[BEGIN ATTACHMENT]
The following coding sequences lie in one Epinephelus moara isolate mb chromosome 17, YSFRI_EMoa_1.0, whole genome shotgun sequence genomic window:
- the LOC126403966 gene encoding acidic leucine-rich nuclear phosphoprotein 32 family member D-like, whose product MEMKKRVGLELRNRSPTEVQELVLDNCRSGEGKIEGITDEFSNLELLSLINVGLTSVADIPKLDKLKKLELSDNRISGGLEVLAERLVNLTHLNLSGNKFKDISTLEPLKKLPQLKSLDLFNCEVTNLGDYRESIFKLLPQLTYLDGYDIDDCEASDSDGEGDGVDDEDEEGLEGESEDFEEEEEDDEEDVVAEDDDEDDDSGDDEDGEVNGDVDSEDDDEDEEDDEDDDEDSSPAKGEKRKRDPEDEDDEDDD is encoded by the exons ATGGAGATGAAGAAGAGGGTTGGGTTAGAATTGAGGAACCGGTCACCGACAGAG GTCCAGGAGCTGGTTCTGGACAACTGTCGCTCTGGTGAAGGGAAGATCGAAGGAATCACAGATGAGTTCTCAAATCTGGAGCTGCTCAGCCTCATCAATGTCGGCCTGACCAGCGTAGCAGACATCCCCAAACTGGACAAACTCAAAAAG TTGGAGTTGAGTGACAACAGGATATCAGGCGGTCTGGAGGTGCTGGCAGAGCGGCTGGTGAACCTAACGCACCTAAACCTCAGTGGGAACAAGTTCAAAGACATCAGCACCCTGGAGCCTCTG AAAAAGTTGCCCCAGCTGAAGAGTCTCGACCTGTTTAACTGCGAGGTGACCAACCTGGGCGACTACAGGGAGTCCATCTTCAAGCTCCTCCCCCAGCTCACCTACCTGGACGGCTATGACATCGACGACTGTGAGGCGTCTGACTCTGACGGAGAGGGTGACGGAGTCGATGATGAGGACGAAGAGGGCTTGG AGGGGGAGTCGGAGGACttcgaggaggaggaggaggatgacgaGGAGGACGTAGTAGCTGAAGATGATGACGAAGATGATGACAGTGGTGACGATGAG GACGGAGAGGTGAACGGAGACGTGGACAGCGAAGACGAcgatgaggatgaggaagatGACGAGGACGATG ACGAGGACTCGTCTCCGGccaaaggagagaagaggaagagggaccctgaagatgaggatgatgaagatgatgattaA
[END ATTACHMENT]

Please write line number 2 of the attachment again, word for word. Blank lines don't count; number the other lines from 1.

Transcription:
- the LOC126403966 gene encoding acidic leucine-rich nuclear phosphoprotein 32 family member D-like, whose product MEMKKRVGLELRNRSPTEVQELVLDNCRSGEGKIEGITDEFSNLELLSLINVGLTSVADIPKLDKLKKLELSDNRISGGLEVLAERLVNLTHLNLSGNKFKDISTLEPLKKLPQLKSLDLFNCEVTNLGDYRESIFKLLPQLTYLDGYDIDDCEASDSDGEGDGVDDEDEEGLEGESEDFEEEEEDDEEDVVAEDDDEDDDSGDDEDGEVNGDVDSEDDDEDEEDDEDDDEDSSPAKGEKRKRDPEDEDDEDDD is encoded by the exons ATGGAGATGAAGAAGAGGGTTGGGTTAGAATTGAGGAACCGGTCACCGACAGAG GTCCAGGAGCTGGTTCTGGACAACTGTCGCTCTGGTGAAGGGAAGATCGAAGGAATCACAGATGAGTTCTCAAATCTGGAGCTGCTCAGCCTCATCAATGTCGGCCTGACCAGCGTAGCAGACATCCCCAAACTGGACAAACTCAAAAAG TTGGAGTTGAGTGACAACAGGATATCAGGCGGTCTGGAGGTGCTGGCAGAGCGGCTGGTGAACCTAACGCACCTAAACCTCAGTGGGAACAAGTTCAAAGACATCAGCACCCTGGAGCCTCTG AAAAAGTTGCCCCAGCTGAAGAGTCTCGACCTGTTTAACTGCGAGGTGACCAACCTGGGCGACTACAGGGAGTCCATCTTCAAGCTCCTCCCCCAGCTCACCTACCTGGACGGCTATGACATCGACGACTGTGAGGCGTCTGACTCTGACGGAGAGGGTGACGGAGTCGATGATGAGGACGAAGAGGGCTTGG AGGGGGAGTCGGAGGACttcgaggaggaggaggaggatgacgaGGAGGACGTAGTAGCTGAAGATGATGACGAAGATGATGACAGTGGTGACGATGAG GACGGAGAGGTGAACGGAGACGTGGACAGCGAAGACGAcgatgaggatgaggaagatGACGAGGACGATG ACGAGGACTCGTCTCCGGccaaaggagagaagaggaagagggaccctgaagatgaggatgatgaagatgatgattaA